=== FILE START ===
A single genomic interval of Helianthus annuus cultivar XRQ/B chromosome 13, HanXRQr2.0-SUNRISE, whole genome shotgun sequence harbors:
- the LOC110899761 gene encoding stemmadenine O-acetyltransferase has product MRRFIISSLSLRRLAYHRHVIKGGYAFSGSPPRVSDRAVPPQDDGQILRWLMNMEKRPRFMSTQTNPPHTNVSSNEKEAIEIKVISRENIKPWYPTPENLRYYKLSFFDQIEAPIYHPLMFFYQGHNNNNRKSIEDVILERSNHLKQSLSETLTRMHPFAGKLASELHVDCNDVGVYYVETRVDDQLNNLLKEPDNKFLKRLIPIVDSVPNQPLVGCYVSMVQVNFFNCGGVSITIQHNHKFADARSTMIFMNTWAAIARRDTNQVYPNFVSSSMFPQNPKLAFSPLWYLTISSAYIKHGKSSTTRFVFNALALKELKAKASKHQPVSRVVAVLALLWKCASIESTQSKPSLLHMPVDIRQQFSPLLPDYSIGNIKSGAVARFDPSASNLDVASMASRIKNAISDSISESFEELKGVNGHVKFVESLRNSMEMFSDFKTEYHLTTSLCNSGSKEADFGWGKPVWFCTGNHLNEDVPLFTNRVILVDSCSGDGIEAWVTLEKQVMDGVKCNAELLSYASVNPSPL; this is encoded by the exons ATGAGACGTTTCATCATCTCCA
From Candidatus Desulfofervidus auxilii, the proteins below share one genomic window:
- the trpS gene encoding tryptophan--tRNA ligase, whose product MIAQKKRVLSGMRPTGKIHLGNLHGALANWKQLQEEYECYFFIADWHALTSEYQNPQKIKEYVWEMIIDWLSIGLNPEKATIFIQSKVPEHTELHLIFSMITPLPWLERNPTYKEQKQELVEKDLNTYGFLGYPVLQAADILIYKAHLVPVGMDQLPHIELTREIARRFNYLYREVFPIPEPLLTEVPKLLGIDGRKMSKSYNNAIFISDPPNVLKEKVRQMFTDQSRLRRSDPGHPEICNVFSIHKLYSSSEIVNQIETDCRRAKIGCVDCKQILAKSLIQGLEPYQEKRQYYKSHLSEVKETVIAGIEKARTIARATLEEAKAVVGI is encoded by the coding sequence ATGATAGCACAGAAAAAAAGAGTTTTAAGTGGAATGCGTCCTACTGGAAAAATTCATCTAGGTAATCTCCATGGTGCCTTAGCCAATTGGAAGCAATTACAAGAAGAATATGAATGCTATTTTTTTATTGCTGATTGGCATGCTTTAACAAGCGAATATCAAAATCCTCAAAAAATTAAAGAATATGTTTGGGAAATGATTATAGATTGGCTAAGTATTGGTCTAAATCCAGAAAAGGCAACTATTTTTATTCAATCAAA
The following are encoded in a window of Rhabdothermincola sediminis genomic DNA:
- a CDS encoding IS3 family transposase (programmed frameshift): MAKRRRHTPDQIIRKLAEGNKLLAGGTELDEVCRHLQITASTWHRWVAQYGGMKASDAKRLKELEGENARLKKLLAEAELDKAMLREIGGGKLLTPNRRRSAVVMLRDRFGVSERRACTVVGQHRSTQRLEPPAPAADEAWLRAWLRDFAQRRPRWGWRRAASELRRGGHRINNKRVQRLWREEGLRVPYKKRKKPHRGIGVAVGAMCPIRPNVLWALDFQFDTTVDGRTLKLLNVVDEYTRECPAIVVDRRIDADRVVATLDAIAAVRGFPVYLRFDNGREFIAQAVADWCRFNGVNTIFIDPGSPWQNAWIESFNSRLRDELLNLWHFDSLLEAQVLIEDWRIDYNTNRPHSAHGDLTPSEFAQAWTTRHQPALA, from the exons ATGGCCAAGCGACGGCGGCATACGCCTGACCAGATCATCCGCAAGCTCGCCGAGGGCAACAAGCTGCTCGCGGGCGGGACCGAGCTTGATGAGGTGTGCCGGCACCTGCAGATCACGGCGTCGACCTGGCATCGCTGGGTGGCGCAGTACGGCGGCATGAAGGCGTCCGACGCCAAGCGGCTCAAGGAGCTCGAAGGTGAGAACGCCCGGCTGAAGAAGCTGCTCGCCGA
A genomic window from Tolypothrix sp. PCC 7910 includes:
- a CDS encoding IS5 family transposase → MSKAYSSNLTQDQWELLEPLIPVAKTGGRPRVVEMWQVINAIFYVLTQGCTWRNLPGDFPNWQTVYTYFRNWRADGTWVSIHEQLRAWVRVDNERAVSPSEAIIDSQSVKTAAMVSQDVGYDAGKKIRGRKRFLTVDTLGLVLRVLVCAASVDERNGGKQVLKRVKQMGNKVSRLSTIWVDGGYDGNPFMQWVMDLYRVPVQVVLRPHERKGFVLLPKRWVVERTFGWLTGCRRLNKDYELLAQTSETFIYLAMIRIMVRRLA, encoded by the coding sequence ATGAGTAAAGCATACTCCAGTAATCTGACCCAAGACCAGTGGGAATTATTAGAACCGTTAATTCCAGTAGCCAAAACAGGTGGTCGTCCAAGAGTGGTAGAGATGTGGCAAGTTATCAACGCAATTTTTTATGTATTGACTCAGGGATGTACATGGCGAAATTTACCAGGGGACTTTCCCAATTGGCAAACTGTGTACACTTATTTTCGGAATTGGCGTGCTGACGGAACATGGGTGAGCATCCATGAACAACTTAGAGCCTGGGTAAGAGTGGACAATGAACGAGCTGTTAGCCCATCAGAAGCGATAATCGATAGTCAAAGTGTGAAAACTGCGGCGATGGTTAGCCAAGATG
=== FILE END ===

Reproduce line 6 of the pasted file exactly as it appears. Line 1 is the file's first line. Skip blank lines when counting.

- a CDS encoding IS3 family transposase (programmed frameshift): MAKRRRHTPDQIIRKLAEGNKLLAGGTELDEVCRHLQITASTWHRWVAQYGGMKASDAKRLKELEGENARLKKLLAEAELDKAMLREIGGGKLLTPNRRRSAVVMLRDRFGVSERRACTVVGQHRSTQRLEPPAPAADEAWLRAWLRDFAQRRPRWGWRRAASELRRGGHRINNKRVQRLWREEGLRVPYKKRKKPHRGIGVAVGAMCPIRPNVLWALDFQFDTTVDGRTLKLLNVVDEYTRECPAIVVDRRIDADRVVATLDAIAAVRGFPVYLRFDNGREFIAQAVADWCRFNGVNTIFIDPGSPWQNAWIESFNSRLRDELLNLWHFDSLLEAQVLIEDWRIDYNTNRPHSAHGDLTPSEFAQAWTTRHQPALA, from the exons ATGGCCAAGCGACGGCGGCATACGCCTGACCAGATCATCCGCAAGCTCGCCGAGGGCAACAAGCTGCTCGCGGGCGGGACCGAGCTTGATGAGGTGTGCCGGCACCTGCAGATCACGGCGTCGACCTGGCATCGCTGGGTGGCGCAGTACGGCGGCATGAAGGCGTCCGACGCCAAGCGGCTCAAGGAGCTCGAAGGTGAGAACGCCCGGCTGAAGAAGCTGCTCGCCGA